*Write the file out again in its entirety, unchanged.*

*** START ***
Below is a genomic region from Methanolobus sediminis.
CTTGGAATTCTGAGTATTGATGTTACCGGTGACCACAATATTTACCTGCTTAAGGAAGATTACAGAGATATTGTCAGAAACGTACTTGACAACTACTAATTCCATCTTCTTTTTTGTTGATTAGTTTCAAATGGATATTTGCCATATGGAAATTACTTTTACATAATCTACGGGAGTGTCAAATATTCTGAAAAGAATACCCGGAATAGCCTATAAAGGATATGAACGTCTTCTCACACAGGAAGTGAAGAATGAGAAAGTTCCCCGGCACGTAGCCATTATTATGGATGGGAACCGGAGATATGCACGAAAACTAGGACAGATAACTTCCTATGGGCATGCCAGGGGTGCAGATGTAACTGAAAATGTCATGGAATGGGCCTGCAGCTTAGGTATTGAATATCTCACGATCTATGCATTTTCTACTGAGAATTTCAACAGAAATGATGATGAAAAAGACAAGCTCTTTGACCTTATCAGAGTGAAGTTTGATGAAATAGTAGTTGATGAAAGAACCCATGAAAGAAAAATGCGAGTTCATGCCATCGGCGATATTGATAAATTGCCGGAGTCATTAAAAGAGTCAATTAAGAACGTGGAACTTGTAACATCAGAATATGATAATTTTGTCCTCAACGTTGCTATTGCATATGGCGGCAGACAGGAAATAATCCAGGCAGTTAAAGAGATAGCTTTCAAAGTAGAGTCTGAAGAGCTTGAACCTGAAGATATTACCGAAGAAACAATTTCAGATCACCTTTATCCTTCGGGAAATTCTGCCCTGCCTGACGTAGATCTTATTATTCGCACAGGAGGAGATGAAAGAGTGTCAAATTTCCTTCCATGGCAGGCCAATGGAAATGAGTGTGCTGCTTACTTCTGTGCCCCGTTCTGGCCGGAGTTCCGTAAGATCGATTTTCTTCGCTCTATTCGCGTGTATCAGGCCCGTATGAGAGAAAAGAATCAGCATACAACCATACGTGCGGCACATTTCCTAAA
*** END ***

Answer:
Below is a genomic region from Methanolobus sediminis.
CTTGGAATTCTGAGTATTGATGTTACCGGTGACCACAATATTTACCTGCTTAAGGAAGATTACAGAGATATTGTCAGAAACGTACTTGACAACTACTAATTCCATCTTCTTTTTTGTTGATTAGTTTCAAATGGATATTTGCCATATGGAAATTACTTTTACATAATCTACGGGAGTGTCAAATATTCTGAAAAGAATACCCGGAATAGCCTATAAAGGATATGAACGTCTTCTCACACAGGAAGTGAAGAATGAGAAAGTTCCCCGGCACGTAGCCATTATTATGGATGGGAACCGGAGATATGCACGAAAACTAGGACAGATAACTTCCTATGGGCATGCCAGGGGTGCAGATGTAACTGAAAATGTCATGGAATGGGCCTGCAGCTTAGGTATTGAATATCTCACGATCTATGCATTTTCTACTGAGAATTTCAACAGAAATGATGATGAAAAAGACAAGCTCTTTGACCTTATCAGAGTGAAGTTTGATGAAATAGTAGTTGATGAAAGAACCCATGAAAGAAAAATGCGAGTTCATGCCATCGGCGATATTGATAAATTGCCGGAGTCATTAAAAGAGTCAATTAAGAACGTGGAACTTGTAACATCAGAATATGATAATTTTGTCCTCAACGTTGCTATTGCATATGGCGGCAGACAGGAAATAATCCAGGCAGTTAAAGAGATAGCTTTCAAAGTAGAGTCTGAAGAGCTTGAACCTGAAGATATTACCGAAGAAACAATTTCAGATCACCTTTATCCTTCGGGAAATTCTGCCCTGCCTGACGTAGATCTTATTATTCGCACAGGAGGAGATGAAAGAGTGTCAAATTTCCTTCCATGGCAGGCCAATGGAAATGAGTGTGCTGCTTACTTCTGTGCCCCGTTCTGGCCGGAGTTCCGTAAGATCGATTTTCTTCGCTCTATTCGCGTGTATCAGGCCCGTATGAGAGAAAAGAATCAGCATACAACCATACGTGCGGCACATTTCCTAAA